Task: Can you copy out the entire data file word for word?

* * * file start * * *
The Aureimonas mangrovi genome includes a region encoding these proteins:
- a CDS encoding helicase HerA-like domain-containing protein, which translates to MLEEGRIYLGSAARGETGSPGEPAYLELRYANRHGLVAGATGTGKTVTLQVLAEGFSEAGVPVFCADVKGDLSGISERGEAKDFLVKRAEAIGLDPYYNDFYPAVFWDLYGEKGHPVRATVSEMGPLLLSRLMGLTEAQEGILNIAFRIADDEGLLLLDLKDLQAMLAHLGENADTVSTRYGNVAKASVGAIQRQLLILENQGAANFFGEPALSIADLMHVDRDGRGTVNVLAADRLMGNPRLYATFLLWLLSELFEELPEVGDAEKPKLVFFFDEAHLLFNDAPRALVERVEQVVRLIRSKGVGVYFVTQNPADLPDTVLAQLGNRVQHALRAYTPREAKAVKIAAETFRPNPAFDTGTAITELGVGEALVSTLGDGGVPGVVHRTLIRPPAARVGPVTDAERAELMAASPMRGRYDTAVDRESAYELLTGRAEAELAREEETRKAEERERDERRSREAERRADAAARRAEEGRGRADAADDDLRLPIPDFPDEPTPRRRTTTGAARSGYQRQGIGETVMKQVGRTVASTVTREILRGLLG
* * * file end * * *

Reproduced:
The Aureimonas mangrovi genome includes a region encoding these proteins:
- a CDS encoding helicase HerA-like domain-containing protein, which translates to MLEEGRIYLGSAARGETGSPGEPAYLELRYANRHGLVAGATGTGKTVTLQVLAEGFSEAGVPVFCADVKGDLSGISERGEAKDFLVKRAEAIGLDPYYNDFYPAVFWDLYGEKGHPVRATVSEMGPLLLSRLMGLTEAQEGILNIAFRIADDEGLLLLDLKDLQAMLAHLGENADTVSTRYGNVAKASVGAIQRQLLILENQGAANFFGEPALSIADLMHVDRDGRGTVNVLAADRLMGNPRLYATFLLWLLSELFEELPEVGDAEKPKLVFFFDEAHLLFNDAPRALVERVEQVVRLIRSKGVGVYFVTQNPADLPDTVLAQLGNRVQHALRAYTPREAKAVKIAAETFRPNPAFDTGTAITELGVGEALVSTLGDGGVPGVVHRTLIRPPAARVGPVTDAERAELMAASPMRGRYDTAVDRESAYELLTGRAEAELAREEETRKAEERERDERRSREAERRADAAARRAEEGRGRADAADDDLRLPIPDFPDEPTPRRRTTTGAARSGYQRQGIGETVMKQVGRTVASTVTREILRGLLG